Martinez BP, Camelier FW and Camelier AA participated in the conception, design and performance of the study. Gomes IB, Oliveira CS and Ramos IR participated in the performance of the study. Martinez BP drafted the first version of the manuscript. Martinez BP, Forgiarini Jr LA, Camelier FW and Camelier AA were responsible for critical revision and final approval of the manuscript.


No potential conflict of interest was reported.


1 Fritz S, Lusardi M. White paper: “walking speed: the sixth vital sign”. J Geriatr Phys Ther. 2009;32:(2). 46-9.

2 Hughes VA, Frontera WR, Roubenoff R, Evans WJ, Singh MA. Longitudinal changes in body composition in older men and women: role of body weight change and physical activity. Am J Clin Nutr. 2002;76:(2). 473-81.

3 Gale CR, Martyn CN, Cooper C, Sayer AA. Grip strength, body composition, and mortality. Int J Epidemiol. 2007;36:(1). 228-35.

4 Newman AB, Kupelian V, Visser M, Simonsick EM, Goodpaster BH, Kritchevsky SB, et al. Strength, but not muscle mass, is associated with mortality in the health, aging and body composition study cohort. J Gerontol A Biol Sci Med Sci. 2006;61:(1). 72-7.

5 Cruz-Jentoft AJ, Baeyens JP, Bauer JM, Boirie Y, Cederholm T, Landi F, et al. Sarcopenia: European consensus on definition and diagnosis: Report of the European Working Group on Sarcopenia in Older People. Age Ageing. 2010;39:(4). 412-23.

6 Mathias S, Nayak US, Isaacs B. Balance in elderly patients: the “Get-up and go” test. Arch phys Med Rehabil. 1986;67:(6). 387-9.

7 Beauchet O, Fantino B, Allali G, Muir SW, Montero-Odasso M, Annweiler C. Timed Up and Go test and risk of falls in older adults: a systematic review. Nutr Health Aging. 2011;15:(10). 933-8.

8 Alexandre TS, Meira DM, Rico NC, Mizuta SK. Accuracy of Timed Up and Go Test for screening risk of falls among community-dwelling elderly. Rev Bras Fisioter. 2012;16:(5). 381-8.

9 Lee RC, Wang Z, Heo M, Ross R, Janssen I, Heymsfield SB. Total-body skeletal muscle mass: development and cross-validation of anthropometric prediction models. Am J Clin Nutr. 2000;72:(3). 796-803.

10 Rech CR, Dellagrana RA, Marucci MFN, Petroski EL. Validade de equações antropométricas para estimar a massa muscular em idosos. Rev Bras de Cineantropom e Desempenho Hum. 2012;14:(1). 23-31.

11 Newman AB, Kupelian V, Visser M, Simonsick E, Goodpaster B, Nevitt M. Sarcopenia: Alternative definitions and associations with lower extremity function. J Am Geriatr Soc. 2003;51:(11). 1602-09.

12 Alexandre TS, Duarte YAO Santos JLF, Wong R, Lebrão ML. Prevalence and associated factors of sarcopenia among elderly in Brazil: Findings from the study SABE.. J Nutr Health Aging. 2014;18:(3). 284-90.

13 Reis MM, Arantes PMM. Medida da força de preensão manual - validade e confiabilidade do dinamômetro Saehan. Fisioterapia e Pesquisa. 2011;18:(2). 176-81.

14 Lauretani F, Russo CR, Bandinelli S, Bartali B, Cavazzini C, Di lorio A, et al. Age-associated changes in skeletal muscles and their effect on mobility: an operational diagnosis of sarcopenia. J Appl Phys. 2003;95:(5). 1851-60.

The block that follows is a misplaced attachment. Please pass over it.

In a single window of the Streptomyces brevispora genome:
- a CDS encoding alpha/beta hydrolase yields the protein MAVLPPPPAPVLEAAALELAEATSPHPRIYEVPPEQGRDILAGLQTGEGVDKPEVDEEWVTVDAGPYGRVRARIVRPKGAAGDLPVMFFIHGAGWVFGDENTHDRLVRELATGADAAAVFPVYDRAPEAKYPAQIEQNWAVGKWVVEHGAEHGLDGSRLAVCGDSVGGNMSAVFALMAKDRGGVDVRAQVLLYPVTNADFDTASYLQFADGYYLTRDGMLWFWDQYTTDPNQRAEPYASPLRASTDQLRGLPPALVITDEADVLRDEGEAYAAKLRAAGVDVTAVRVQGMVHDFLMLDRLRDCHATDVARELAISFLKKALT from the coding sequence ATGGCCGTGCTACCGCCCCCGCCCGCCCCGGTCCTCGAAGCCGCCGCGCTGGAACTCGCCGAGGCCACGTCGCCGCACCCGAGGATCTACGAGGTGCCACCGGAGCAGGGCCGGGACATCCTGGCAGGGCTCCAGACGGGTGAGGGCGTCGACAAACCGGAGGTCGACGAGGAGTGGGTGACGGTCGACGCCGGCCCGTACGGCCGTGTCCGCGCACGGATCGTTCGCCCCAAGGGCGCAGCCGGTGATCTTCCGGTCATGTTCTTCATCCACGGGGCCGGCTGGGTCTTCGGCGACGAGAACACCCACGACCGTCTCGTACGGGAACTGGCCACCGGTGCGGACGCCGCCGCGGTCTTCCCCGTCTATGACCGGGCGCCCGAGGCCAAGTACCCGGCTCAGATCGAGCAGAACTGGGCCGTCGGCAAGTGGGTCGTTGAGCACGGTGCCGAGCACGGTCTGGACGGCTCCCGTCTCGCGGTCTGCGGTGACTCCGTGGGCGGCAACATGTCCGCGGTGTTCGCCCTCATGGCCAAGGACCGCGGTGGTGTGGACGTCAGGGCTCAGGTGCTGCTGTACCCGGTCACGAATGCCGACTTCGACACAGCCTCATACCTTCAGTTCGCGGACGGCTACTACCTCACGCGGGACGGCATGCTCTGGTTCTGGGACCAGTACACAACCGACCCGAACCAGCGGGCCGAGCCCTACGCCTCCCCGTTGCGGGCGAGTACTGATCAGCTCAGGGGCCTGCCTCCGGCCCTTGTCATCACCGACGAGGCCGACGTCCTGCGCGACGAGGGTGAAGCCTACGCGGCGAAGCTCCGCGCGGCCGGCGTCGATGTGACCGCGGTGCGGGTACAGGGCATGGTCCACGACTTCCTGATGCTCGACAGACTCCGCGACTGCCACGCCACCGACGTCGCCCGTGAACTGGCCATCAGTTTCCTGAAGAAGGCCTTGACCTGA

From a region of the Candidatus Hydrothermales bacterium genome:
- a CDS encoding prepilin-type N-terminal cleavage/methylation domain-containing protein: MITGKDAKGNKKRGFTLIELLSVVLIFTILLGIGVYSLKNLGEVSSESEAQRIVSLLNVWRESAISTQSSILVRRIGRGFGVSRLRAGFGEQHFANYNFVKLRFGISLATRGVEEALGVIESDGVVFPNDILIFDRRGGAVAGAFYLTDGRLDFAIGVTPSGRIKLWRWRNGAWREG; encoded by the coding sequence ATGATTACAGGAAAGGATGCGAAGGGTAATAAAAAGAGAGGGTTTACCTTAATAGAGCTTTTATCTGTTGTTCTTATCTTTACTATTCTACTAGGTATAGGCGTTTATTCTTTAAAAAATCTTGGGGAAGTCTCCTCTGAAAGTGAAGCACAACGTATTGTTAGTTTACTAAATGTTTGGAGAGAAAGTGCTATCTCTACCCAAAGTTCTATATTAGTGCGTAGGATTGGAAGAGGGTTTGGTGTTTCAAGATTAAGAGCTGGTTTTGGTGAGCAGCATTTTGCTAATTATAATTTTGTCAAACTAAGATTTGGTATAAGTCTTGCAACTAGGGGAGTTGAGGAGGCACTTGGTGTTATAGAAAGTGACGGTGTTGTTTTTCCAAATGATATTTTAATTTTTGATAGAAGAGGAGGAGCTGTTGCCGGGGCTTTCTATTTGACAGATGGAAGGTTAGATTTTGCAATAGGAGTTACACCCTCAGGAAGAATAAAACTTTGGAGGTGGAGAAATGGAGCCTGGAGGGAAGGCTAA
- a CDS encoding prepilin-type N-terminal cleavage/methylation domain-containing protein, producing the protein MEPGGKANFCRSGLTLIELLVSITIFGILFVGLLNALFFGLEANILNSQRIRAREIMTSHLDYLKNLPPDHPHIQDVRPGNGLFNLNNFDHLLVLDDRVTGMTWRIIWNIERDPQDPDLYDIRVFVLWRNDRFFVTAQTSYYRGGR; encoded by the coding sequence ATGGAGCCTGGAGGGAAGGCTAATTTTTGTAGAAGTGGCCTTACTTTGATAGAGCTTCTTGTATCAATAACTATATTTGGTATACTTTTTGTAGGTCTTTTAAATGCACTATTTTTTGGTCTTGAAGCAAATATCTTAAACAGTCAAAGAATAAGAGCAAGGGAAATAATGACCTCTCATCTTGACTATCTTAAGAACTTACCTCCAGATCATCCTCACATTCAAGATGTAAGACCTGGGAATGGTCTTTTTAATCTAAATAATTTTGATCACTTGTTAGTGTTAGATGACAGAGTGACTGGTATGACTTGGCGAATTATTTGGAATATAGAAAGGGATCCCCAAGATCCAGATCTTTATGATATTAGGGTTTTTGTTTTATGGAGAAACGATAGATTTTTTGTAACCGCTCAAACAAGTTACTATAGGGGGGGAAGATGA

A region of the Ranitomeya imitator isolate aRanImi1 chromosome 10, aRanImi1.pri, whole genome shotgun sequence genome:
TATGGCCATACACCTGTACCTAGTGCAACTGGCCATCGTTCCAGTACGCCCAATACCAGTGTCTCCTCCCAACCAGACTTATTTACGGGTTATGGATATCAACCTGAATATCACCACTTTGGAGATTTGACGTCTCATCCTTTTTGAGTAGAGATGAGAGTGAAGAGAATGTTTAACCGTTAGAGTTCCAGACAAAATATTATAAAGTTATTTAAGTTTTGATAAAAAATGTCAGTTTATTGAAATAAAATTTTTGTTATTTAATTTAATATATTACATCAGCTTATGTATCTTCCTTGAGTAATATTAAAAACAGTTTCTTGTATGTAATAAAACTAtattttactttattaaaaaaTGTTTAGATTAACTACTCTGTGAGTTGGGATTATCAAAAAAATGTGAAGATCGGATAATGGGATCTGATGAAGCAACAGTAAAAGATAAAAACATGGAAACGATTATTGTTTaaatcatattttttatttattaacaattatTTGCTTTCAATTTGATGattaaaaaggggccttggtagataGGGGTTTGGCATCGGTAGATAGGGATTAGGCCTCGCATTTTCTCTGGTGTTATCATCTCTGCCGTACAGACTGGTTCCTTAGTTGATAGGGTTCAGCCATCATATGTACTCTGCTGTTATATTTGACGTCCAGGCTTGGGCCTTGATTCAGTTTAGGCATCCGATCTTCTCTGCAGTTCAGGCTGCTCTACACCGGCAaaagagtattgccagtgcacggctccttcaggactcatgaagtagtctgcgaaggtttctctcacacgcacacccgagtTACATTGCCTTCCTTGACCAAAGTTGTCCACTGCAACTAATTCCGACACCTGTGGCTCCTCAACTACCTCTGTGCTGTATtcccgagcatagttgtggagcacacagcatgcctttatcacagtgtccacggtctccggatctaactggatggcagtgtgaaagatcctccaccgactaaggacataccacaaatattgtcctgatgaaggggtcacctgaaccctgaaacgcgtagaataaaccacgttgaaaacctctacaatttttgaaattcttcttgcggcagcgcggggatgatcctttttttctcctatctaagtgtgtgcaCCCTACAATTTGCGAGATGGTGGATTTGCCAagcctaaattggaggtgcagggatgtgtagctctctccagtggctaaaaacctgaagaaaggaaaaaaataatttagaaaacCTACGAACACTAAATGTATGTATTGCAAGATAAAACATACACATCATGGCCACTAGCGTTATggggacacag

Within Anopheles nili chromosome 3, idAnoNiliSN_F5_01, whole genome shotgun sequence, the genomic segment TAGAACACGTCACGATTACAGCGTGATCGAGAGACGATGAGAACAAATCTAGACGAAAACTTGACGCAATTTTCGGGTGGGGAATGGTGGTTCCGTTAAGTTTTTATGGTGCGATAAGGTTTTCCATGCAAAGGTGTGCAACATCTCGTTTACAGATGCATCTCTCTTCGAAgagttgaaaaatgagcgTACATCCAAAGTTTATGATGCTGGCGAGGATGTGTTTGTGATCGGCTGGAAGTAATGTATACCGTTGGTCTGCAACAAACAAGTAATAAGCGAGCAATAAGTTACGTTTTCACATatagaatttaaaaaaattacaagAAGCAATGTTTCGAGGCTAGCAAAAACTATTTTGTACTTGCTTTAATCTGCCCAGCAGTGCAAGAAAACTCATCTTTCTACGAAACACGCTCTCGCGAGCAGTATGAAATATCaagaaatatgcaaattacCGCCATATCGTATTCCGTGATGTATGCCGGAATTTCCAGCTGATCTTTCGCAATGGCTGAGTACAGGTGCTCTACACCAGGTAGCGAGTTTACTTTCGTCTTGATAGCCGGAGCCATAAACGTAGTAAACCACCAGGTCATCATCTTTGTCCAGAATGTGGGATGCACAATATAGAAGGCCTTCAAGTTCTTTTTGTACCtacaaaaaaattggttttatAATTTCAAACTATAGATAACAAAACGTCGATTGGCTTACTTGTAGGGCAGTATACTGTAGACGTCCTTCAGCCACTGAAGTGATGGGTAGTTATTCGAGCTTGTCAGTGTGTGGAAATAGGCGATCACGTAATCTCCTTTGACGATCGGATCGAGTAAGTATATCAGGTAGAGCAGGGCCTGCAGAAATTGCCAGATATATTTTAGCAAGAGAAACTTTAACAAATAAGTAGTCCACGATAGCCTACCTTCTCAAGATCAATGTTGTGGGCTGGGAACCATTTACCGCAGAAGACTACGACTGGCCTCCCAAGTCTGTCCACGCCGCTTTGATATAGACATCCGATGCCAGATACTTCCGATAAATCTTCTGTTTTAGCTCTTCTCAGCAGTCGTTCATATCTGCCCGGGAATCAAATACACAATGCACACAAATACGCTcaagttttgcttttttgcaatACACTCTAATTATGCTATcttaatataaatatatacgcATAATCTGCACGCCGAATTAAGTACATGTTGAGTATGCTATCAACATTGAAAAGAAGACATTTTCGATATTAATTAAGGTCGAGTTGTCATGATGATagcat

15 Abellan van KG, Rolland Y, Andrieu S, Bauer J, Beauchet O, Bonnefoy M, et al. Gait speed as a marker of adverse outcomes in community-dwelling older people an International Academy on Nutrition and Aging (IANA) Task Force. J Nutr Health Aging. 2009;13:(10). 881-9.

16 Rose DJ, Jones CJ, Lucchese N. Predicting the probability of falls in community-residing older adults using the 8-Foot Up and Go: a new measure of functional mobility. J Aging Phys Act. 2002;10:(4). 466-75.

17 . World Health Organ. Tech Rep Ser. 2003;916:1-149.

18 Lourenço RA, Veras RP. Mini-Exame do Estado Mental: características psicométricas em idosos ambulatoriais. Rev Saúde Pública. 2006;40:(4). 712-9.

19 Charlson ME, Pompei P, Ales KL, MacKenzie CR. A new method of classifying prognostic comorbidity in longitudinal studies: development and validation. J Chronic Dis. 1987;40:(5). 373-83.

20 Falsarella GR, Coimbra IB, Barcelos CC, Lartelli I, Montedori KT, Santos MNJ, et al. Influence of muscle mass and bone mass on the mobility of elderly womem: an observational study. BMC Geriatrics. 2014;14:(13). 1-7.

21 Kan GA, Cesari M, Gillette-Guyonnet S, Dupuy C, Nourhashémi F, Schott A, et al. Sarcopenia and cognitive impairment in elderly women: results from the EPIDOS cohort. Age and Ageing. 2013;42:(2). 196-202.

22 Thomas DR. Sarcopenia. Clin Geriatr Med. 2010;26:(2). 331-46.

23 Cawthon PM, Maeshall LM, Michael Y, Dam T, Ensrud KE, Barret-Connor E, et al. Frailty in older men: prevalence, progression, and relationship with mortality. J Am Soc Geriatr. 2007;55:(8). 1216-23.

24 Di Monaco M, Vallero F, Di Monaco R, Tappero R. Prevalence of sarcopenia and its association with osteoporosis in 313 older womem following a hip fracture. Arch Gerontol Geriatr. 2011;52:(1). 71-4.

Keywords: Limitation of mobility, sarcopenia, elderly, hospital

Articles from Clinics are provided here courtesy of
Hospital das Clínicas da Faculdade de Medicina da Universidade de São Paulo

2nd © Copyright 2007 - Revista Clinics - All rights reserved